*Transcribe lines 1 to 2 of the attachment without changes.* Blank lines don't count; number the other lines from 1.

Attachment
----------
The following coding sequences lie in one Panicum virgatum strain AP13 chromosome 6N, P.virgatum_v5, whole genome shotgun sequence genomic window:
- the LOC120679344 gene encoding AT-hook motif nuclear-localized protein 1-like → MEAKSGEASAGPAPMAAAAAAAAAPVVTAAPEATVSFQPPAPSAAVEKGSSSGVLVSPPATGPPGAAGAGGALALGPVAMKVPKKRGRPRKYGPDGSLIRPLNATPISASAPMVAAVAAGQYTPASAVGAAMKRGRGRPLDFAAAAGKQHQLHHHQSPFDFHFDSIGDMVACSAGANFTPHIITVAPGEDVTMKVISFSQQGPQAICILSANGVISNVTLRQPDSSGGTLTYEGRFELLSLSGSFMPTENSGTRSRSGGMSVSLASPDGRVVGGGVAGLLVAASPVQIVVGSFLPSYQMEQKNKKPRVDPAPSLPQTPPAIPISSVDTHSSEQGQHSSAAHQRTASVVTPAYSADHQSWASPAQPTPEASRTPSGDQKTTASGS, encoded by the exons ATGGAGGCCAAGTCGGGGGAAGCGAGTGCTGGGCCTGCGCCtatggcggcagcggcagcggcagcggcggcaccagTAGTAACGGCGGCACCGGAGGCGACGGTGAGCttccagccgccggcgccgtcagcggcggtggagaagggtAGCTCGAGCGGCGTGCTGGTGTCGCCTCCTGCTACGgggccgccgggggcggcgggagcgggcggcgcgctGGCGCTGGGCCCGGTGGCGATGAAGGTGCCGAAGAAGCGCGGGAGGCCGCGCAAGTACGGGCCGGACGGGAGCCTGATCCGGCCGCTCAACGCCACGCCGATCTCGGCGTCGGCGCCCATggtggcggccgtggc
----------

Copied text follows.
The following coding sequences lie in one Panicum virgatum strain AP13 chromosome 6N, P.virgatum_v5, whole genome shotgun sequence genomic window:
- the LOC120679344 gene encoding AT-hook motif nuclear-localized protein 1-like → MEAKSGEASAGPAPMAAAAAAAAAPVVTAAPEATVSFQPPAPSAAVEKGSSSGVLVSPPATGPPGAAGAGGALALGPVAMKVPKKRGRPRKYGPDGSLIRPLNATPISASAPMVAAVAAGQYTPASAVGAAMKRGRGRPLDFAAAAGKQHQLHHHQSPFDFHFDSIGDMVACSAGANFTPHIITVAPGEDVTMKVISFSQQGPQAICILSANGVISNVTLRQPDSSGGTLTYEGRFELLSLSGSFMPTENSGTRSRSGGMSVSLASPDGRVVGGGVAGLLVAASPVQIVVGSFLPSYQMEQKNKKPRVDPAPSLPQTPPAIPISSVDTHSSEQGQHSSAAHQRTASVVTPAYSADHQSWASPAQPTPEASRTPSGDQKTTASGS, encoded by the exons ATGGAGGCCAAGTCGGGGGAAGCGAGTGCTGGGCCTGCGCCtatggcggcagcggcagcggcagcggcggcaccagTAGTAACGGCGGCACCGGAGGCGACGGTGAGCttccagccgccggcgccgtcagcggcggtggagaagggtAGCTCGAGCGGCGTGCTGGTGTCGCCTCCTGCTACGgggccgccgggggcggcgggagcgggcggcgcgctGGCGCTGGGCCCGGTGGCGATGAAGGTGCCGAAGAAGCGCGGGAGGCCGCGCAAGTACGGGCCGGACGGGAGCCTGATCCGGCCGCTCAACGCCACGCCGATCTCGGCGTCGGCGCCCATggtggcggccgtggc